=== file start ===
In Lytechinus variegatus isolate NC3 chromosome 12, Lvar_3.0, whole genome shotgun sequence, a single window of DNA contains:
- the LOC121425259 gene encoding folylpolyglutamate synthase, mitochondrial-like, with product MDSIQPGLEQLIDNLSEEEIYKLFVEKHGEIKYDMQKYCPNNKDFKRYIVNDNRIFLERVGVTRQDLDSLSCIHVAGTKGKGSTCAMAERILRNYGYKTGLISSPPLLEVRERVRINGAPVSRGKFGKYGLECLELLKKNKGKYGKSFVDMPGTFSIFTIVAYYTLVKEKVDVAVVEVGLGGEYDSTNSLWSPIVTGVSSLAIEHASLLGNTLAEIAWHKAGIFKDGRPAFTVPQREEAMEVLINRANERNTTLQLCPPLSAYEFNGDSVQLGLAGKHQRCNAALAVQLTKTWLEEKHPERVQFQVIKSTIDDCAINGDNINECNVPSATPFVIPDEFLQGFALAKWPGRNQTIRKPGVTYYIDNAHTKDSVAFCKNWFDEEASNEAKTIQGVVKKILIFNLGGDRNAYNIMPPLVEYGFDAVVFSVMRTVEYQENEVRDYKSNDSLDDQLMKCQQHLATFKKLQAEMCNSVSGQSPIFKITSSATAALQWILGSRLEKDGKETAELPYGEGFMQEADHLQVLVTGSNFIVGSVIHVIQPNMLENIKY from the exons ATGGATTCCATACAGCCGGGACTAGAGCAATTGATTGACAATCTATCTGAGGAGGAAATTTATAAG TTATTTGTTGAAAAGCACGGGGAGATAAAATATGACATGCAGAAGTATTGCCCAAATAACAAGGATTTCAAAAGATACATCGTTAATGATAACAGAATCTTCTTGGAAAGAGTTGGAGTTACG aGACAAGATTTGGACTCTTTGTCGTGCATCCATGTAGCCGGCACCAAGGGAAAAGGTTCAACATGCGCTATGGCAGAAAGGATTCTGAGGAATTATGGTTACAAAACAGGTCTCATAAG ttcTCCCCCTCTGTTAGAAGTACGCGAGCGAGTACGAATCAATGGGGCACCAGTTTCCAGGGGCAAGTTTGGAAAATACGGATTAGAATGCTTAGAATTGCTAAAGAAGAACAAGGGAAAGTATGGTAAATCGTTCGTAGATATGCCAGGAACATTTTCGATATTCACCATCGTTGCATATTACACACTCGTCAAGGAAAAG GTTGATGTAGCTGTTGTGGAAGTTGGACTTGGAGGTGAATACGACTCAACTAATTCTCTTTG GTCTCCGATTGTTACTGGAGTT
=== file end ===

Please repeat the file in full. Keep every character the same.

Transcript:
In Lytechinus variegatus isolate NC3 chromosome 12, Lvar_3.0, whole genome shotgun sequence, a single window of DNA contains:
- the LOC121425259 gene encoding folylpolyglutamate synthase, mitochondrial-like, with product MDSIQPGLEQLIDNLSEEEIYKLFVEKHGEIKYDMQKYCPNNKDFKRYIVNDNRIFLERVGVTRQDLDSLSCIHVAGTKGKGSTCAMAERILRNYGYKTGLISSPPLLEVRERVRINGAPVSRGKFGKYGLECLELLKKNKGKYGKSFVDMPGTFSIFTIVAYYTLVKEKVDVAVVEVGLGGEYDSTNSLWSPIVTGVSSLAIEHASLLGNTLAEIAWHKAGIFKDGRPAFTVPQREEAMEVLINRANERNTTLQLCPPLSAYEFNGDSVQLGLAGKHQRCNAALAVQLTKTWLEEKHPERVQFQVIKSTIDDCAINGDNINECNVPSATPFVIPDEFLQGFALAKWPGRNQTIRKPGVTYYIDNAHTKDSVAFCKNWFDEEASNEAKTIQGVVKKILIFNLGGDRNAYNIMPPLVEYGFDAVVFSVMRTVEYQENEVRDYKSNDSLDDQLMKCQQHLATFKKLQAEMCNSVSGQSPIFKITSSATAALQWILGSRLEKDGKETAELPYGEGFMQEADHLQVLVTGSNFIVGSVIHVIQPNMLENIKY from the exons ATGGATTCCATACAGCCGGGACTAGAGCAATTGATTGACAATCTATCTGAGGAGGAAATTTATAAG TTATTTGTTGAAAAGCACGGGGAGATAAAATATGACATGCAGAAGTATTGCCCAAATAACAAGGATTTCAAAAGATACATCGTTAATGATAACAGAATCTTCTTGGAAAGAGTTGGAGTTACG aGACAAGATTTGGACTCTTTGTCGTGCATCCATGTAGCCGGCACCAAGGGAAAAGGTTCAACATGCGCTATGGCAGAAAGGATTCTGAGGAATTATGGTTACAAAACAGGTCTCATAAG ttcTCCCCCTCTGTTAGAAGTACGCGAGCGAGTACGAATCAATGGGGCACCAGTTTCCAGGGGCAAGTTTGGAAAATACGGATTAGAATGCTTAGAATTGCTAAAGAAGAACAAGGGAAAGTATGGTAAATCGTTCGTAGATATGCCAGGAACATTTTCGATATTCACCATCGTTGCATATTACACACTCGTCAAGGAAAAG GTTGATGTAGCTGTTGTGGAAGTTGGACTTGGAGGTGAATACGACTCAACTAATTCTCTTTG GTCTCCGATTGTTACTGGAGTT